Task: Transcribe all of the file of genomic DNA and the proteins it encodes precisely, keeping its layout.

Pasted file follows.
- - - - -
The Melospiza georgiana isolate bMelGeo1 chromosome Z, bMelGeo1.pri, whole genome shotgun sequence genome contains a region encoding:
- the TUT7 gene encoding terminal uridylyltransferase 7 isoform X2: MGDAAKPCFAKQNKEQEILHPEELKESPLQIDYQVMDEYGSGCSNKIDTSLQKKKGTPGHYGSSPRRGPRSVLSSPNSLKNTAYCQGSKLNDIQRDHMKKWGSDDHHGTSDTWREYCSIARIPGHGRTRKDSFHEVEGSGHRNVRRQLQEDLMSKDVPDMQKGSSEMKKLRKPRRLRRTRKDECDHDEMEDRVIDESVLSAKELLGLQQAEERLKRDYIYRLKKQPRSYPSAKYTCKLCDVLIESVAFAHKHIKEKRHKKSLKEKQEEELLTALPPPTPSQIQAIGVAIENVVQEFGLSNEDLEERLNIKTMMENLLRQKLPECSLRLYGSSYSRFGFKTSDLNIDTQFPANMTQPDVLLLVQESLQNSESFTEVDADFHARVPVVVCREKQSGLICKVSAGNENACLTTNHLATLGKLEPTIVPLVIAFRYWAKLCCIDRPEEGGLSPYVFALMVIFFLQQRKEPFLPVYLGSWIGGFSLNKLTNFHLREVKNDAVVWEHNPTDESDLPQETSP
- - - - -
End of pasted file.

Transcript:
The Melospiza georgiana isolate bMelGeo1 chromosome Z, bMelGeo1.pri, whole genome shotgun sequence genome contains a region encoding:
- the TUT7 gene encoding terminal uridylyltransferase 7 isoform X2: MGDAAKPCFAKQNKEQEILHPEELKESPLQIDYQVMDEYGSGCSNKIDTSLQKKKGTPGHYGSSPRRGPRSVLSSPNSLKNTAYCQGSKLNDIQRDHMKKWGSDDHHGTSDTWREYCSIARIPGHGRTRKDSFHEVEGSGHRNVRRQLQEDLMSKDVPDMQKGSSEMKKLRKPRRLRRTRKDECDHDEMEDRVIDESVLSAKELLGLQQAEERLKRDYIYRLKKQPRSYPSAKYTCKLCDVLIESVAFAHKHIKEKRHKKSLKEKQEEELLTALPPPTPSQIQAIGVAIENVVQEFGLSNEDLEERLNIKTMMENLLRQKLPECSLRLYGSSYSRFGFKTSDLNIDTQFPANMTQPDVLLLVQESLQNSESFTEVDADFHARVPVVVCREKQSGLICKVSAGNENACLTTNHLATLGKLEPTIVPLVIAFRYWAKLCCIDRPEEGGLSPYVFALMVIFFLQQRKEPFLPVYLGSWIGGFSLNKLTNFHLREVKNDAVVWEHNPTDESDLPQETSP